By Bianca Nogrady
The addition of low-dose rivaroxaban to aspirin in secondary prevention of cardiovascular (CV) disease is associated with a lower incidence of major CV events, new research shows.
The Cardiovascular Outcomes for People Using Anticoagulation Strategies (COMPASS) study, published in The New England Journal of Medicine and its findings presented at the recent European Society of Cardiology Congress, randomised 27,395 participants with stable atherosclerotic vascular disease to low-dose rivaroxaban (2.5mg twice daily) plus aspirin (100mg once daily), rivaroxaban alone (5 mg twice daily) or aspirin alone (100 mg once daily).
The industry-funded study, conducted in more than 600 centres in 33 countries, ended early because of the positive results for the rivaroxaban plus aspirin group, who showed a significant 24% reduction in the risk of CV death, stroke or myocardial infarction compared with aspirin alone, after a mean follow up of 23 months.
However, there were 70% more major bleeding events in this combined treatment group compared with aspirin alone, although there were no significant differences in intracranial or fatal bleeds.
Overall, there were 18% fewer deaths in the combined treatment group compared with the aspirin alone group.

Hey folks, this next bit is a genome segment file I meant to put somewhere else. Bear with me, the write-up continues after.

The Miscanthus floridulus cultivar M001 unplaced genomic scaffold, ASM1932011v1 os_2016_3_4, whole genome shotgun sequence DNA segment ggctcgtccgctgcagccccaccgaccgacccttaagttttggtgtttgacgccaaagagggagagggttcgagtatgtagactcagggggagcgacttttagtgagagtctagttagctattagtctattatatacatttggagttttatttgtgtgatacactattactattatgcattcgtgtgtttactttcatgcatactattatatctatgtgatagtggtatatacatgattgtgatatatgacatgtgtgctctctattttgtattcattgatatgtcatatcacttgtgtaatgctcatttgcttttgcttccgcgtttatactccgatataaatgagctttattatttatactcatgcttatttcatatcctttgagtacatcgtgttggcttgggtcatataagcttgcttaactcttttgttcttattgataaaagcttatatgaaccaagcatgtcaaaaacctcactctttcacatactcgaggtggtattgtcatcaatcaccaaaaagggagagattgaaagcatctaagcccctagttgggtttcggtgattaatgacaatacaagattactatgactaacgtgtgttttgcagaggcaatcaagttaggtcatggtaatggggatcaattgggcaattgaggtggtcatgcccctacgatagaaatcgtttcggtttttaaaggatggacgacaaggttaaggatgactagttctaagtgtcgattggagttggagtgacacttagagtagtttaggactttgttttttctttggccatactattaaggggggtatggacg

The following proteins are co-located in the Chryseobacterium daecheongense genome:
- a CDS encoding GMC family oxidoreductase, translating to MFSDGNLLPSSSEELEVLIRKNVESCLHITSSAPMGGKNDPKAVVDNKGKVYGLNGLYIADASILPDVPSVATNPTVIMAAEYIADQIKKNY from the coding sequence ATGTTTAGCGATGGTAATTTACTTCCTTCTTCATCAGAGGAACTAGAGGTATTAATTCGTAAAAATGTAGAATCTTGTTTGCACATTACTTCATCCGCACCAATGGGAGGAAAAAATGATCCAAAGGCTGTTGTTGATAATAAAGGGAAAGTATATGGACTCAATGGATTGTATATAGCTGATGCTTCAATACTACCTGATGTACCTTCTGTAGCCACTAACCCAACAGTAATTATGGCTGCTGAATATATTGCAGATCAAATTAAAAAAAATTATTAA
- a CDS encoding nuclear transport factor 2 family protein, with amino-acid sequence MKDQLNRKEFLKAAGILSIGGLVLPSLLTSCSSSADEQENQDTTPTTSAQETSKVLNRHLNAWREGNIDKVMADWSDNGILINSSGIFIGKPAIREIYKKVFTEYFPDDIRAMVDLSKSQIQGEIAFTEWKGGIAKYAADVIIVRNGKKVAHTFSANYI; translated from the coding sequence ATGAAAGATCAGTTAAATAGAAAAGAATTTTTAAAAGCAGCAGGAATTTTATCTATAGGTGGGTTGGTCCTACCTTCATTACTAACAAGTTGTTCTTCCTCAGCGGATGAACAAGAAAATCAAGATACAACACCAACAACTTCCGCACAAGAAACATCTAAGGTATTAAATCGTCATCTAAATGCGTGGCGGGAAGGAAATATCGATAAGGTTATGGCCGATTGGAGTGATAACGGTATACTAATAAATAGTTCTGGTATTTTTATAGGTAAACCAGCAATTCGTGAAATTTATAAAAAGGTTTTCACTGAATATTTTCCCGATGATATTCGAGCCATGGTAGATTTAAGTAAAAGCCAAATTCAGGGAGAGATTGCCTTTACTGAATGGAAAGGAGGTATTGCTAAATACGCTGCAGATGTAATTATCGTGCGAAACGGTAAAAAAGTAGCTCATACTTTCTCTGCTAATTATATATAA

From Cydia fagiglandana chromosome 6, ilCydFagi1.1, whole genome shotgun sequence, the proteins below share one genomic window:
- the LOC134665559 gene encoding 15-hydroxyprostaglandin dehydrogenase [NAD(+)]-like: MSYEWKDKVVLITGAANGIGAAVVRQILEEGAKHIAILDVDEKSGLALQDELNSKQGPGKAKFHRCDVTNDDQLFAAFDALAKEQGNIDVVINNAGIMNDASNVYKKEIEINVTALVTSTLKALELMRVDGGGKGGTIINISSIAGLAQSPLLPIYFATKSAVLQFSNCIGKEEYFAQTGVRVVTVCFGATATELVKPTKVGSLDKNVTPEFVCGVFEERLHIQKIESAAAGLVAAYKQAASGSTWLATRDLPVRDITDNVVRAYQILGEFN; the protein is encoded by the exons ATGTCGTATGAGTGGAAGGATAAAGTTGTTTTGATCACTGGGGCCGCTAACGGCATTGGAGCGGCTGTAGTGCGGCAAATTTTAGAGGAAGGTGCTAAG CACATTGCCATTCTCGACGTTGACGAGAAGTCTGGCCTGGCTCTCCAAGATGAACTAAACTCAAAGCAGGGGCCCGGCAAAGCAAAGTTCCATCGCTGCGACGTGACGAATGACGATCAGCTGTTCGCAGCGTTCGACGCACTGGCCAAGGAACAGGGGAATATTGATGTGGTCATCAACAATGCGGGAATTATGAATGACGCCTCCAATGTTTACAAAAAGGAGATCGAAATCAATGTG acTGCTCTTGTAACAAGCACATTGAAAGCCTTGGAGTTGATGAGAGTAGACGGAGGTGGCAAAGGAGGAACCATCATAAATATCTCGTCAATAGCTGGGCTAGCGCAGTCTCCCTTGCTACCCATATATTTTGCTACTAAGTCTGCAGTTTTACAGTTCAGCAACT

There was no significant difference in the incidence of major CV events between the rivaroxabanalone group and the aspirinalone group, although the rivaroxaban group had more major bleeding events.
Rivaroxaban is a selective direct factor Xa inhibitor currently used to prevent and treat venous thromboembolism and prevent stroke or systemic embolism in patients with atrial fibrillation.
The author of an accompanying editorial described the trial as an important step forward that was likely to change guidelines, although he suggested more research was still needed.
Commenting on the study to Medicine Today, cardiologist Professor Leonard Arnolda said the study followed an earlier trial that had suggested a benefit from rivaroxaban in patients who had experienced an acute coronary syndrome.
‘The most important issue is whether the benefits in terms of clotting problems leading to heart attack and stroke are sufficient to outweigh problems from excessive bleeding and here it looks like the net effect is positive,’ said Professor Arnolda, Clinical Director of the Illawarra Health and Medical Research Institute, Wollongong, NSW.
‘There was more bleeding, but it wasn’t intracranial bleeding, which is the most serious bleeding problem.’
Professor Arnolda said a reasonable case could be made for rivaroxaban in secondary prevention, although he suggested there was a need for other trials examining different antiplatelet and anticoagulant agent combinations.
N Engl J Med 2017; doi: 10.1056/NEJMoa1709118.
N Engl J Med 2017; doi: 10.1056/NEJMe1710241.
Picture credit: © Prof P Motta/G Macchiarelli/University "La Sapienza", Rome/SPL